As a climber I see this as a cynical ploy by politicians who want to give the appearance of caring about taxpayer money, while studiously avoiding any efforts to lean on the real users of rescue funds and efforts. Climbers are a relatively small group, so it's relatively easy to say "we gotta do something about the expense of these climber rescues" and carefully skirt the fact that 90% of rescue funds went to fish hikers and hunters out of the woods when they get hurt or lost.

Fact is any of us who venture out into the woods have the risk of getting lost, breaking something, or guessing wrong about the weather. It's not just a climbing issue, so either tell all backcountry venturers they need a beacon (I can't wait to see THAT firestorm!) or accept that there are a lot more backcountry users at risk than just mountaineers and sometimes you're going to have to go find some of them. Or don't come, if that's the price of solitude.

Phil Anderson said...

As someone who has climbed worldwide, including on Mt. Hood up several different routes, including winter, and has set foot on all of it's glaciers, I'd like to offer a local perspective from a voice of experience:

First, Mt. Hood is the only mountain in the world this locator device is being legislated for. But it's not the most climbed, the most dangerous, or most deadly. The far more difficult to climb and dangerous Mt. Rainier in the same Cascade range has no such requirement.

This past winter's high profile accident with Brian Hall, Jerry Cooke, and Kelly James was very dramatic, but a locator unit would not have saved them. SAR knew almost exactly where James was, but couldn't get to him because of the conditions. It's also almost certain that Hall and Cooke fell to their deaths long before SAR were even trying to reach their last known position.

As a previous person noted, there are far more SAR missions for hunters, fishermen, skiers, hikers and boaters than climbers. Why isolate climbers?

Taxpayers do not pay for "expensive" SAR efforts. All of the climbing SAR teams on Mt. Hood were made up completely of volunteers. These same SAR groups are universally opposed to mandatory locator units. The military helicopter trips are also not directly related to taxes. The military makes many training exercises all the time, and uses this experience as part of their own SAR training for rescuing their own in times like war.

Requiring rescue rarely puts SAR in objective danger. SAR personnel are highly trained and organized - you should see them operate. They know what they are doing, and do not put themselves in harm's way. If it risks their own lives to rescue someone, they pull back and wait until it's safer. No trained SAR personnel have ever been killed in any rescue attempts on Mt. Hood.

Mandating locator unit usage would be impossible to legislate, and expensive to implement. Several thousand climbers attempt Mt. Hood each year. There are three part-time, seasonal only, USFS climbing rangers on Mt. Hood. They are overworked as it is, often checking and reporting on climbing conditions on various routes, checking avalanche danger, and other work. There is no possible way these guys could patrol the entire mountain checking on every single person to make sure they have a locator unit. It would take 50 full-time Rangers to do this.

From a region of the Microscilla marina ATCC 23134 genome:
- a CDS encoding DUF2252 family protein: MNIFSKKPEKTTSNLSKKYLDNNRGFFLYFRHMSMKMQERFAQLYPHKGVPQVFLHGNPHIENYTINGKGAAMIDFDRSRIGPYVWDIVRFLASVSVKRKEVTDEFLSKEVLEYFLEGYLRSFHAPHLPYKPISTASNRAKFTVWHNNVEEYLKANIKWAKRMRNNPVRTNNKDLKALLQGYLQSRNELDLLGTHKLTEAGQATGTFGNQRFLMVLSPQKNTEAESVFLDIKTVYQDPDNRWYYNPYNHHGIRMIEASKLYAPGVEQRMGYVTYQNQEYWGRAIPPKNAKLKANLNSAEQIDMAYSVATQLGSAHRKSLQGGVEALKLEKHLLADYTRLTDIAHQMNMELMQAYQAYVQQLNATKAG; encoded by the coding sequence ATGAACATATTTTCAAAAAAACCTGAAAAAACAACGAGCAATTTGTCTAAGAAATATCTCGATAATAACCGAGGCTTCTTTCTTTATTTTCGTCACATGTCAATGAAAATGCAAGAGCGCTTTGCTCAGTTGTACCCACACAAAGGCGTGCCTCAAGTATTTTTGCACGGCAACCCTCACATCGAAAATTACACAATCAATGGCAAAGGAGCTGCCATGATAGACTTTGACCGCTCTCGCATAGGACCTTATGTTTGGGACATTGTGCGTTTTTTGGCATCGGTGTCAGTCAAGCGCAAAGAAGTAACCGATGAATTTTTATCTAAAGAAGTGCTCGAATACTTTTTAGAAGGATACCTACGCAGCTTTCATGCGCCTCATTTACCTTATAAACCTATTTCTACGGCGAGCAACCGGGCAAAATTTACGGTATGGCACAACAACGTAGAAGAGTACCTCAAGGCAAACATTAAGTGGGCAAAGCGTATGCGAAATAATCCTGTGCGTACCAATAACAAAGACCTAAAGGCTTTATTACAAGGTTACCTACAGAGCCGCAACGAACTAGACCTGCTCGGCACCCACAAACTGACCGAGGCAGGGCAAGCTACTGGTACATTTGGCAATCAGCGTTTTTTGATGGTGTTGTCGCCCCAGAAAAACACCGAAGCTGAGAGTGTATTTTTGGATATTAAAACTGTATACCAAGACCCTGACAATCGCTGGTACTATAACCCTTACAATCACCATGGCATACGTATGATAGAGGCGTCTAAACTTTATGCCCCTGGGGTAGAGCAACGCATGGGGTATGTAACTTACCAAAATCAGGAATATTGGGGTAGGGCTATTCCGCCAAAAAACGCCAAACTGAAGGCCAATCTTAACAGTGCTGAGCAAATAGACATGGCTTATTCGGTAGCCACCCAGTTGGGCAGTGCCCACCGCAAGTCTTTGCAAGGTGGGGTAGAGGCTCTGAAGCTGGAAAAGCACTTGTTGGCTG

Additionally, this flies in the face of inalienable rights set forth in the US Constitution. The Government doesn't exist to tell people how they can, and can't live their lives. Where do you draw the line on protecting people from themselves? Who is going to determine what that protection is?

There already is a law in Oregon on this issue. It states that if you require a rescue due to unsound reasoning, the State can fine you between $500 and $5,000 for your actions.

Thersites D. Scott said...

I'm with Phil's comment below. As a member of two mountain rescue units (Portland and Eugene) who frequently participates in rescues on Mt. Hood, I'm opposed to mandating PLBs -- and I don't know even one mountain rescue volunteer who supported that law. Main reasons: they will result in more stupid calls (by underscoring some people's belief that they're entitled to rescue -- "I've got a blister! Pull the PLB!"); they'll encourage some people to take more risks because of a false sense that the PLB makes them safer (they usually don't; for instance, that huge rescue effort on Hood last winter was stymied by rescuers' inability to reach even the climber whose location they knew, due to weather); and folks who don't carry PLBs (due to cost, hassle of renting -- they're not readily rentable like MLUs are, etc.) will delay calling for help because they're afraid they'll get into trouble, meaning their ultimate rescue is likely to be more dangerous to me, and their chance of surviving will be decreased.

Should people carry PLBs voluntarily, and use them responsibly? Absolutely. And I'm all in favor of good government regulation. But the rescue community doesn't like this one.

P.S.: It's true, by the way, that rescues cost taxpayers very little. The field personnel are volunteers; the military LOVES the training (they'd be flying mock missions for those hours anyway, and the real thing prepares them better for combat); and search and rescue is one of only two things that Oregon sheriffs are obligated to do by law (the other being to maintain a county jail); everything else is extra, and I don't have much problem paying a deputy to do the job that, by law, is his primary duty.

My $.02 in case another law like this rears its ugly head.

Anonymous said...

If you dont want it to be a requirement , fine, just at least make it available to anyone who asks for one.. there will always be someone who would appreciate having one. you dont speak for me... so butt out!!!